International Crisis Group: Beneath a façade of normalisation, Bahrain is sliding toward another dangerous eruption of violence. The government acts as if partial implementation of recommendations from the November 2011 Independent Commission of Inquiry (the Bassiouni Report) will suffice to restore tranquillity, but there is every reason to believe it is wrong. Political talks – without which the crisis cannot be resolved – have ground to a halt, and sectarian tensions are mounting. A genuine dialogue between the regime and the opposition and a decision to fully carry out the Bassiouni Report – not half-hearted measures and not a policy of denial – are needed to halt this deterioration.
Clashes between young protesters and security forces occur nightly, marked by the former’s use of Molotov cocktails and the latter’s resort to tear gas. Several have died, in most cases reportedly due to tear gas inhalation. The 9 April explosion of a handmade bomb in al-Akar, a Shiite village in the east of the Kingdom, which injured seven policemen, crossed a significant threshold and could be followed by worse. Already, even before authorities could investigate, pro-government Sunni vigilante groups retaliated, vandalising two cars and a supermarket owned by a Shiite firm accused of supporting the February 2011 protests.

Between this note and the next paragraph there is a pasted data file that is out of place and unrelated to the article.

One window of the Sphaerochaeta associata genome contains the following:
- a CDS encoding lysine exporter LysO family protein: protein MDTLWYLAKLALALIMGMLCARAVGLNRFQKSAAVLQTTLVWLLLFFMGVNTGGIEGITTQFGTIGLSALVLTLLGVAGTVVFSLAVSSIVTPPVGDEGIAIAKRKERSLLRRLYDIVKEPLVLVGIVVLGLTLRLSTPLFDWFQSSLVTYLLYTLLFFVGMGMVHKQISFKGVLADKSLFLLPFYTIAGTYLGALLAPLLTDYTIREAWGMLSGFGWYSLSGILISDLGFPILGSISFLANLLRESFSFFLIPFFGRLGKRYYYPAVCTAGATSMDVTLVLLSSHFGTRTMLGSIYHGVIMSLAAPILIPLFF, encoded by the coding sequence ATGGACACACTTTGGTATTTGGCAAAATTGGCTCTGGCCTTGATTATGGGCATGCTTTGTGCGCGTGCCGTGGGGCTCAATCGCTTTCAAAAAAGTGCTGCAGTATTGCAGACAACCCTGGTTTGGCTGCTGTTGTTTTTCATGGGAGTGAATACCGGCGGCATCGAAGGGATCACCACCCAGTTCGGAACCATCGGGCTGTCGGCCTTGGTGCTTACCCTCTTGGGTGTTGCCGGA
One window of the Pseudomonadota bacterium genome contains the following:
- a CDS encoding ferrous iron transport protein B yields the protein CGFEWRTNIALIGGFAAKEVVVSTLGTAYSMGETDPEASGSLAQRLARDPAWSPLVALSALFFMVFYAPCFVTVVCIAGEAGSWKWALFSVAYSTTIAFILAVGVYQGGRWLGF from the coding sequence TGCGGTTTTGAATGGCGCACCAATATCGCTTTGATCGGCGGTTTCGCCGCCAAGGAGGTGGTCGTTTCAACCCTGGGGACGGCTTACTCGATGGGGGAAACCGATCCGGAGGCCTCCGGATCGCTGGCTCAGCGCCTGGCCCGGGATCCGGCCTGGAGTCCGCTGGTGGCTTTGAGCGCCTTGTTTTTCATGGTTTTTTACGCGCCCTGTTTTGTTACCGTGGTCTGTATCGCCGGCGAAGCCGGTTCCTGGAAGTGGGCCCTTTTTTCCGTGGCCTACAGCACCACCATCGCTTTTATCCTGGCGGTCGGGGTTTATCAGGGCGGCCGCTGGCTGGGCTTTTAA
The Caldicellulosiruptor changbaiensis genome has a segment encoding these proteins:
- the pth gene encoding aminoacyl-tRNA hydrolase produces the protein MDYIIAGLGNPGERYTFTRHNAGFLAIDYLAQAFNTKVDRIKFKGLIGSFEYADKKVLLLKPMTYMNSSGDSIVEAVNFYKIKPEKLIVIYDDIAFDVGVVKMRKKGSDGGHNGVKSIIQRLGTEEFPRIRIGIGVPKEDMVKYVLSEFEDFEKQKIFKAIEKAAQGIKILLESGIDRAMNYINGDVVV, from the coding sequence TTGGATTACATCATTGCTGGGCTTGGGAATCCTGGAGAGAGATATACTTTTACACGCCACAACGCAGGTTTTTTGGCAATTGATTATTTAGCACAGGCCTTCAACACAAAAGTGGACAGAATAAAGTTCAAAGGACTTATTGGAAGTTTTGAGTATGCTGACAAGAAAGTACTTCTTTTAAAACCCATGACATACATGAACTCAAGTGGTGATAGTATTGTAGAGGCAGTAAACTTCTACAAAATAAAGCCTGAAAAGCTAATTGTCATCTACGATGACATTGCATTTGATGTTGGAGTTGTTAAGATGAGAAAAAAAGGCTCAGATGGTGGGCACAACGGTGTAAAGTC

Amid these and other violent events – including the death of a young protester apparently shot from a civilian car – there are two potential time bombs. The first concerns Bahrain’s scheduled hosting of a Formula 1 race on 22 April. On 8 April, the Coalition of the Youth of the February 14 Revolution, an umbrella for an array of opposition groups that commands the loyalty of Shiite neighbourhoods, warned that it would consider participants, sponsors and spectators as regime allies and declared that it would not accept blame for “any violent reaction” during the event. The Bahrain Centre for Human Rights has pledged to use the expected presence of foreign tourists and journalists to highlight human rights violations; the government’s 15 April arrest of human rights activists shows that it will try hard to prevent this.